Results for - You've Come A Long Way, Barbie!
2,306 voters participated in this survey
1. This holiday season, a new, inspiring Barbie holds court. Literally. Mattel introduces Judge Barbie, as their newest addition in what they are calling its 2019 Career of the Year doll. "With over 200 careers since 1959, this year Barbie takes the stand as a judge!" the company tweeted. "The Barbie Judge Doll encourages children to learn more about making decisions to change the world for the better." After learning of the small number of women sitting as US state judges, (only 33%), Mattel decided to honor the profession, by introducing this new doll. The new doll comes in a variety of different skin tones and hairstyles, and will be available at Walmart, Target, and Amazon at a retail price of just $12.99. Would you buy this doll for someone this year?
2. Mattel also released a gender-neutral doll line known as the Creatable World line. The line allows children to personally customize their dolls without gender being the focus. Mattel says about this line, "Toys are a reflection of culture and as the world continues to celebrate the positive impact of inclusivity, we felt it was time to create a doll line free of labels. Through research, we heard that kids don't want their toys dictated by gender norms. This line allows all kids to express themselves freely, which is why it resonates so strongly with them." This is a big step in the competitive toy industry, and is thought to be the first gender neutral doll on the market. Would you buy this for someone this year at holiday time?
3. For years, parents have pushed back against "pink aisles" and "blue aisles" in toy stores in favor of gender-neutral sections, often in the name of exposing girls to the building blocks and chemistry kits that foster interest in science and math but are usually categorized as boys' toys. Major toy sellers have listened -- Target eliminated gender-specific sections in 2015. The same year, Disney banished "boys" and "girls" labels from its children's costumes, inviting girls to dress as Captain America and boys as Belle. Last year, Mattel did away with "boys" and "girls" toy divisions in favor of nongendered sections: dolls or cars, for instance. Do you applaud this new focus on how to market children's toys?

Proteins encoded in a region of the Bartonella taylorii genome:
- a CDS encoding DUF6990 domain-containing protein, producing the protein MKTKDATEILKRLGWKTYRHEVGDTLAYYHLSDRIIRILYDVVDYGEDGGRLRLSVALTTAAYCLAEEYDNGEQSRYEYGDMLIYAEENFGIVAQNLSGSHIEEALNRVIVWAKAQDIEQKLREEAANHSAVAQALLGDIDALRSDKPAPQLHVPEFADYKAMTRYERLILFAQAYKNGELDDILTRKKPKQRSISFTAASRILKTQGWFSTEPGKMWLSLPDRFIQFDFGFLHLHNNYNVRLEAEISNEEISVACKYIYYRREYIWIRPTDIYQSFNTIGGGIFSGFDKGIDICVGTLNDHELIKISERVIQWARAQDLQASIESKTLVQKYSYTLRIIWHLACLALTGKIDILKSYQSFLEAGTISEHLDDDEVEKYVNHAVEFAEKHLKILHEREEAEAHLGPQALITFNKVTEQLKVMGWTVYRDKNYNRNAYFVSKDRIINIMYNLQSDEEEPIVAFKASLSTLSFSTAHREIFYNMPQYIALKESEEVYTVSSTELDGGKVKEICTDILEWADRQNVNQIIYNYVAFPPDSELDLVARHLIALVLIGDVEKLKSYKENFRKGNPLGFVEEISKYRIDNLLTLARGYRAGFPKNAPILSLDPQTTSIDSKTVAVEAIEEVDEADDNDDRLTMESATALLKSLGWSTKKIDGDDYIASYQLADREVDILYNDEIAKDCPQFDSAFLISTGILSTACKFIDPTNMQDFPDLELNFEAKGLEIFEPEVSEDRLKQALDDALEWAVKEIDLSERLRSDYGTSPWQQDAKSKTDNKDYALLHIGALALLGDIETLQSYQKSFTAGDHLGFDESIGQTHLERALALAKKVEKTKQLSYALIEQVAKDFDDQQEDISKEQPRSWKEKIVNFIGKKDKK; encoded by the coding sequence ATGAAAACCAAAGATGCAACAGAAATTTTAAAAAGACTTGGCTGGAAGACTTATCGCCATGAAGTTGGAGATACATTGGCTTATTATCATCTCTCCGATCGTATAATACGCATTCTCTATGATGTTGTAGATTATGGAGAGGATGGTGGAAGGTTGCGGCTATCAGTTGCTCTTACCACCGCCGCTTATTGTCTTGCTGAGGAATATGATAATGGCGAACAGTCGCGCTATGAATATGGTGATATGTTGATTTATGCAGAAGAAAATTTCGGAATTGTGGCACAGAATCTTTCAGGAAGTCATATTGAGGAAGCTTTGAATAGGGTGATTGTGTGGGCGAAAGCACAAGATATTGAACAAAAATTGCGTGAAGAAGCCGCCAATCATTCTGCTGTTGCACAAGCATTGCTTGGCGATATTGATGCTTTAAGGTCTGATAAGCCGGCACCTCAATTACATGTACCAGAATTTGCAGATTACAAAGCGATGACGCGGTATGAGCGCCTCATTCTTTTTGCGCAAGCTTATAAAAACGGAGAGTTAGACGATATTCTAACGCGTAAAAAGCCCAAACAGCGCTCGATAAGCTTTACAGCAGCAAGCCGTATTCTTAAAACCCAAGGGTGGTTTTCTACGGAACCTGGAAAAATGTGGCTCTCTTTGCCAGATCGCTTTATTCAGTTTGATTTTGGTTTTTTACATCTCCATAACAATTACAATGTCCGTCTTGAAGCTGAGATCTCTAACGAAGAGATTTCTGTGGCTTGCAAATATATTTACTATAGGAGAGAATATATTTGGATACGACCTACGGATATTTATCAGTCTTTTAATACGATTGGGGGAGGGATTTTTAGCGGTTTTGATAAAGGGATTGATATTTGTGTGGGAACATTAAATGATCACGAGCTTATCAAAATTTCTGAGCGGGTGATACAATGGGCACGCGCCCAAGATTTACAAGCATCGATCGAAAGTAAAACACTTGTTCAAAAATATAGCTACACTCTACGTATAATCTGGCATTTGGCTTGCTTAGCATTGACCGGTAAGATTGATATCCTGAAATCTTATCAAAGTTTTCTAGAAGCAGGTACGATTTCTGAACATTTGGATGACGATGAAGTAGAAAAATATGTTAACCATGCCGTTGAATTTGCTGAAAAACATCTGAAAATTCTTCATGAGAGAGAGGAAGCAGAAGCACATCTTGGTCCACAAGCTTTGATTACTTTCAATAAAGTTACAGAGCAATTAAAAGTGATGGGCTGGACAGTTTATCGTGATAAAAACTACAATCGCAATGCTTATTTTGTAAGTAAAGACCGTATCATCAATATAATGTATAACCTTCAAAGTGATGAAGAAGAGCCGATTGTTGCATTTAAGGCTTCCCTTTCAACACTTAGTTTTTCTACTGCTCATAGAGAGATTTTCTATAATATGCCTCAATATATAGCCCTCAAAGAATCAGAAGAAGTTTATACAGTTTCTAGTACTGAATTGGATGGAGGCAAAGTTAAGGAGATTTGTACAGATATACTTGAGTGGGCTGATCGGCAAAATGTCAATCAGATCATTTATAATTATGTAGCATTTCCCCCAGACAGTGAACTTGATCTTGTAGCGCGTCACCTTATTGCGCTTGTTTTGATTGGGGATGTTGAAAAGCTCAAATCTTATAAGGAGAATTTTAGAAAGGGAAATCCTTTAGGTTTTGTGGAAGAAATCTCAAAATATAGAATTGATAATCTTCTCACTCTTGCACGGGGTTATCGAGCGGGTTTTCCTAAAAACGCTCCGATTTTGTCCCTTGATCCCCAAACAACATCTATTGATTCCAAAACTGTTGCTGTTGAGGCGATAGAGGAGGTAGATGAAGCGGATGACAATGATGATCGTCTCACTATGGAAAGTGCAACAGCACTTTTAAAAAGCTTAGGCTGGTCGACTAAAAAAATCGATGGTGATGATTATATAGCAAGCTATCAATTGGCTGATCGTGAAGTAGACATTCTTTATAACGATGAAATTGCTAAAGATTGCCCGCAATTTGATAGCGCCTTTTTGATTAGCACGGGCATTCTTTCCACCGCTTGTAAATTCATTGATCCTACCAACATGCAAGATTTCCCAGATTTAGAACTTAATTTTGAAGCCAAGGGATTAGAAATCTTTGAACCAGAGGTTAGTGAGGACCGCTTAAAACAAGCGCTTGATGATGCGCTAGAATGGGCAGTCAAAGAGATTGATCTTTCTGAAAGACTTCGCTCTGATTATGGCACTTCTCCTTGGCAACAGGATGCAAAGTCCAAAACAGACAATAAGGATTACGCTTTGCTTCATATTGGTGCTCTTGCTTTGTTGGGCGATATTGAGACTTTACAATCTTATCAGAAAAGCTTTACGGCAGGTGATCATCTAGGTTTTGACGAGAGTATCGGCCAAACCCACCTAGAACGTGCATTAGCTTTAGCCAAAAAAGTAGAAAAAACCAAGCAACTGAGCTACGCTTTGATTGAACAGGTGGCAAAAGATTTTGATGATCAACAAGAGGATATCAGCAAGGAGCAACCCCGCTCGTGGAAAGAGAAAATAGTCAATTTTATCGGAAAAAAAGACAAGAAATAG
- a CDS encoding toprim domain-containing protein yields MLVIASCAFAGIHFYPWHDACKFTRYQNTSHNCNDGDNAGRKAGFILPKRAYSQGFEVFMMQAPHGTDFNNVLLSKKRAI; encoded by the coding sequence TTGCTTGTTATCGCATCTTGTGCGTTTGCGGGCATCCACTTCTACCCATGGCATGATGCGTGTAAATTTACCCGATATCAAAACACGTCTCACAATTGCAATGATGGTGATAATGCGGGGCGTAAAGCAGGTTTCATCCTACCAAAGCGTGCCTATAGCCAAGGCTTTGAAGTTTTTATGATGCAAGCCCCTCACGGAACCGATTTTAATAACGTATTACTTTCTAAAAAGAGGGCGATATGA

4. It's hard to believe Barbie has been around since 1959, and celebrated her "60th" Birthday this year. Barbie herself has evolved over the years, no longer just a doll with way too many outfits, and accessories, including Ken and a Dream House. Just have a look at the way Barbie has evolved through the years. How many of these Barbies (through the years) did you hear about, or even own?
Barbie made her debut in 1959 with a striped swimsuit, blonde ponytail, and red lipstick.
Ken was introduced as Barbie's fictional counterpart in 1961.
"Red Flare" Barbie from 1962 features a voluminous red coat and matching hat, said to be inspired by '60s style icon Jackie Kennedy.
In 1968, "Talking Barbie" said things like "Let's go shopping!"
"Christie" was the first African-American doll, and marketed as Barbie's friend. She debuted in 1968
Barbie the Olympic skier was released in 1975, ahead of the 1976 Winter Olympics in Austria.
Teresa, the first Hispanic doll in the line, in 1980, added more representation to Barbie doll collections.
Barbie landed on the moon as an astronaut in 1986.
Doctor Barbie was on call in 1987 with a white jacket and miniature stethoscope.
Barbie the Air Force pilot landed on toy store shelves in 1991.
"Native American Barbie" debuted in 1993.
Barbie's "Dolls of the World" collection included "Kenyan Barbie" in 1994.
Following the 2000 Summer Olympics in Sydney, Australia, Barbie released Olympic swimmers with gold medals in 2001.
Barbie worked as an art teacher in 2002.
"Dolls of the World" added a Japanese princess Barbie in 2003.
"Presidential Candidate" Barbie debuted in an election year, 2004.
Barbie sported a helmet and riding boots as an equestrian in 2009.
Barbie learned to code and became a computer engineer in 2010.
After occupying many different dream houses, Barbie the architect designed them herself in 2011.
"Barbie Entrepreneur" had big plans in 2014 — and a miniature smartphone.
Barbie introduced "Curvy" body types in 2016.
Barbie's first doll with a hijab was modeled after US Olympic fencer Ibtihaj Muhammad, in 2017.
The 2019 Fashionista collection includes a black woman in a wheelchair among six different body types, nine skin tones, six eye colors, 11 hair colors, and 10 hairstyles.
None of them
10/30/2019 Products 2306 40 By: Harriet56